Mr. Boardman spoke of Amtrak as momentarily feeling like "the dog that caught the car" with the recent stimulus funds – "What do you do now?" Yet, plans are moving quickly, with the $1.3 billion already 70% obligated. He said "a healthier Amtrak includes a better relationship with employees" and the May 1st employee appreciation day included due back pay.
Touching on the Obama Administration's high speed rail plans, he explained systems like the French TGV only occurred after the existing networks were at capacity. America does not yet have a "high speed rail culture ... we are not ready for orphan systems" that do not have appropriate feeder networks including bus, streetcar, subway, and commuter trains. Boardman described a high speed network emerging through incremental improvements, using improved track such as "Class 6 at 110 MPH," and even using (relatively common) Class 5 mainline freight tracks at 90 MPH. And, "I don't buy the argument you can't mix passenger trains and freight at 110 MPH." This from the man whose immediate previous job as Amtrak’s interim president and CEO was the administrator of the Federal Railroad Administration, whose primary role is that of the safety of America’s railroads.
Concluding his remarks, Boardman characterized the discussion of revising the existing Sunset route as representing a "new way of thinking, not an announcement" and continued, "We recognize the need to reconnect Florida (to the West)."
Replying to questions from the audience, Mr. Boardman indicated there would be a Viewliner (single-level, as used on eastern trains) equipment order, of all types (Coach, Sleeper, and Diner); that "Diner Lite" never worked, and it would be eliminated this year; and that "we will have a long distance fleet plan." He said Amtrak had begun to study new options for serving Phoenix, but that Las Vegas service would be further in the future.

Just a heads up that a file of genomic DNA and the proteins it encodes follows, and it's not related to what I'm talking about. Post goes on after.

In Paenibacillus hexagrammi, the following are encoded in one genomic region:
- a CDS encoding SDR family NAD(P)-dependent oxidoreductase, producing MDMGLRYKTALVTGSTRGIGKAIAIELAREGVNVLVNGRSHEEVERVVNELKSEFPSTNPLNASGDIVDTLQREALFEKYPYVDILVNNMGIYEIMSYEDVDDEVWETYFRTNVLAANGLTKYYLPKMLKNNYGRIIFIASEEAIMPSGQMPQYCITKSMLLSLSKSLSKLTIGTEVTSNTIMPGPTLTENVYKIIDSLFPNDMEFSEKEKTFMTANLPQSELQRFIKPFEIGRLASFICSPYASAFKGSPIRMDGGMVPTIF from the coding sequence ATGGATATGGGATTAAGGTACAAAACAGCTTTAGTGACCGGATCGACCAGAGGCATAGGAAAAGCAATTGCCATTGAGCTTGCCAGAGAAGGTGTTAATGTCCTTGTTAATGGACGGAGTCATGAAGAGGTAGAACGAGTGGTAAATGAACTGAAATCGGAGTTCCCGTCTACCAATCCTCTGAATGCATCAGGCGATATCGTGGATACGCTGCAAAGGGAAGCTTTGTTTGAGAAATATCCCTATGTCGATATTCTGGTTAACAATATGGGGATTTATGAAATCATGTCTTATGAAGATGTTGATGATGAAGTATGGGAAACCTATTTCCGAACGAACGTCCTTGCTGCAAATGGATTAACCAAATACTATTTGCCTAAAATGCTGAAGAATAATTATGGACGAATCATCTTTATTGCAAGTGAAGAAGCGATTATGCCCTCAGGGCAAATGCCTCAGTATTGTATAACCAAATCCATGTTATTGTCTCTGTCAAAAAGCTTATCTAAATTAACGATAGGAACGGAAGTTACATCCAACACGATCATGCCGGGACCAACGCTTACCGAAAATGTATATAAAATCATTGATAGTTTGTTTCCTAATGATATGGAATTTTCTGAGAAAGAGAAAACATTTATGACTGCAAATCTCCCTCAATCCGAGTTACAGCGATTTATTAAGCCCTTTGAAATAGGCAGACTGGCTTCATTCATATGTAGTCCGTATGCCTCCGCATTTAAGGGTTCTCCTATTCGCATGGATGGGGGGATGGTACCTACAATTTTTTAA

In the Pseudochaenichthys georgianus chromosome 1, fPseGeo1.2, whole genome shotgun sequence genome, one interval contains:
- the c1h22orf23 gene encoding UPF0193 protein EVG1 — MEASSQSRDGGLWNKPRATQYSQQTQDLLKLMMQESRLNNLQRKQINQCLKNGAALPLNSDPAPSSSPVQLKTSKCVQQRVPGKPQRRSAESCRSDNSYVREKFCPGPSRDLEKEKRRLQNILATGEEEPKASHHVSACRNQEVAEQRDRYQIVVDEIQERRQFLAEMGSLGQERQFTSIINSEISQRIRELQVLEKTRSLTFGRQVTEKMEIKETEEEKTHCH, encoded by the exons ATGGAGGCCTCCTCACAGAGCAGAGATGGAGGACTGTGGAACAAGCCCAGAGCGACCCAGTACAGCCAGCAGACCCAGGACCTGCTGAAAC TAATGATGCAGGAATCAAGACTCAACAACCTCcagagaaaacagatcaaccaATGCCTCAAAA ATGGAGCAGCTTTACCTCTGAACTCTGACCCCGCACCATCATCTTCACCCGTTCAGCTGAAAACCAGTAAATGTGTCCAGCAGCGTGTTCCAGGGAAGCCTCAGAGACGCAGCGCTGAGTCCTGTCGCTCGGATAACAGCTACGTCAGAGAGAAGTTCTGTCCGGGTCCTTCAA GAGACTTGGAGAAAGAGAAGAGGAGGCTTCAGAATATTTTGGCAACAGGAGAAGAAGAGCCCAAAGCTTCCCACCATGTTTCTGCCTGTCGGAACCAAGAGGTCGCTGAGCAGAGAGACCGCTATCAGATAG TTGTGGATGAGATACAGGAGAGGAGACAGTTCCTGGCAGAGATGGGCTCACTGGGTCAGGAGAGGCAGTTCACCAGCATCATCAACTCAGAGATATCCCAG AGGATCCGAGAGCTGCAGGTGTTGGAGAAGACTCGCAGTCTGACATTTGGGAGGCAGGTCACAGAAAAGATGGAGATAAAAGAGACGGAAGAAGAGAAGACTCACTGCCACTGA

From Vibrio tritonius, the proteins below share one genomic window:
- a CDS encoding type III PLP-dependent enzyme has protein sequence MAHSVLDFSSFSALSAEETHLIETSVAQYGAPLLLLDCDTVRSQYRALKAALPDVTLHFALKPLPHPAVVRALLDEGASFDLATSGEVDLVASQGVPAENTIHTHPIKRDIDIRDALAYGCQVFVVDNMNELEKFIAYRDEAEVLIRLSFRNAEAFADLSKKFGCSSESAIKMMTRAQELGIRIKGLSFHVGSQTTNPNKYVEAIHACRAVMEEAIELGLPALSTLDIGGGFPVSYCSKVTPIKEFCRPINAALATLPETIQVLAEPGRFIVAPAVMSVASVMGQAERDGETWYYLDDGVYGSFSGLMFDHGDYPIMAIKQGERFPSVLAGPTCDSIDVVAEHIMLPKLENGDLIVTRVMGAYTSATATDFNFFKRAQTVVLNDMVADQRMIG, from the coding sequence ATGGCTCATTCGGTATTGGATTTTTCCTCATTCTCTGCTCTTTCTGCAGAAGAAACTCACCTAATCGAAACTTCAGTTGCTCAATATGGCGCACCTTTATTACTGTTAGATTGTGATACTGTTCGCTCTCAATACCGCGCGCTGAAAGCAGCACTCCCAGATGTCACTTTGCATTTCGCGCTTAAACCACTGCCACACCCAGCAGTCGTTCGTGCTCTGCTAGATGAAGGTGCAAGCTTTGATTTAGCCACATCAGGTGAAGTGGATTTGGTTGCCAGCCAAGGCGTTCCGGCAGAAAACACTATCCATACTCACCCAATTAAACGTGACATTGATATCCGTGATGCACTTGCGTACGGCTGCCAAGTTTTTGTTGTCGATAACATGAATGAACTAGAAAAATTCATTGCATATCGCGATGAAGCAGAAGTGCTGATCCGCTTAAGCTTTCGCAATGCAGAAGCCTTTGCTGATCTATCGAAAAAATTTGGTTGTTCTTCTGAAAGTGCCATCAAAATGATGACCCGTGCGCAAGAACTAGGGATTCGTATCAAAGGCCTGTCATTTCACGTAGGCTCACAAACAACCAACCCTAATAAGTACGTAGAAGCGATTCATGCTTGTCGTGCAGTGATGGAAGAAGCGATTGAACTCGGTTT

Later, VP Brian Rosenwald spoke of several issues; of particular interest was the Sunset Route realignment proposal which is "within range of demonstrating that added revenue from daily service will offset the additional costs. Our only bias in developing this proposal is that there be daily service" with a primary factor being the highest projected revenue segment via Dallas to Chicago. He was clear this is all still a proposal, subject to further input, not an announcement.
As the proposal stands now, there would be a daily train operating from Los Angeles via San Antonio and Dallas to Chicago, with a cross-platform transfer to a daily train operating from San Antonio via Houston to New Orleans. Running time between Los Angeles and Chicago may be up to eight hours less than today’s Sunset Limited/Texas Eagle schedule. There would be daily through-car service with sleepers and full diner between Los Angeles and Chicago by extending the daily service between Chicago and San Antonio and tri-weekly service west of San Antonio of the Texas Eagle on the Sunset Limited route to a single train on the full Los Angeles-Chicago route, and dropping the two existing names of the Texas Eagle and Sunset Limited.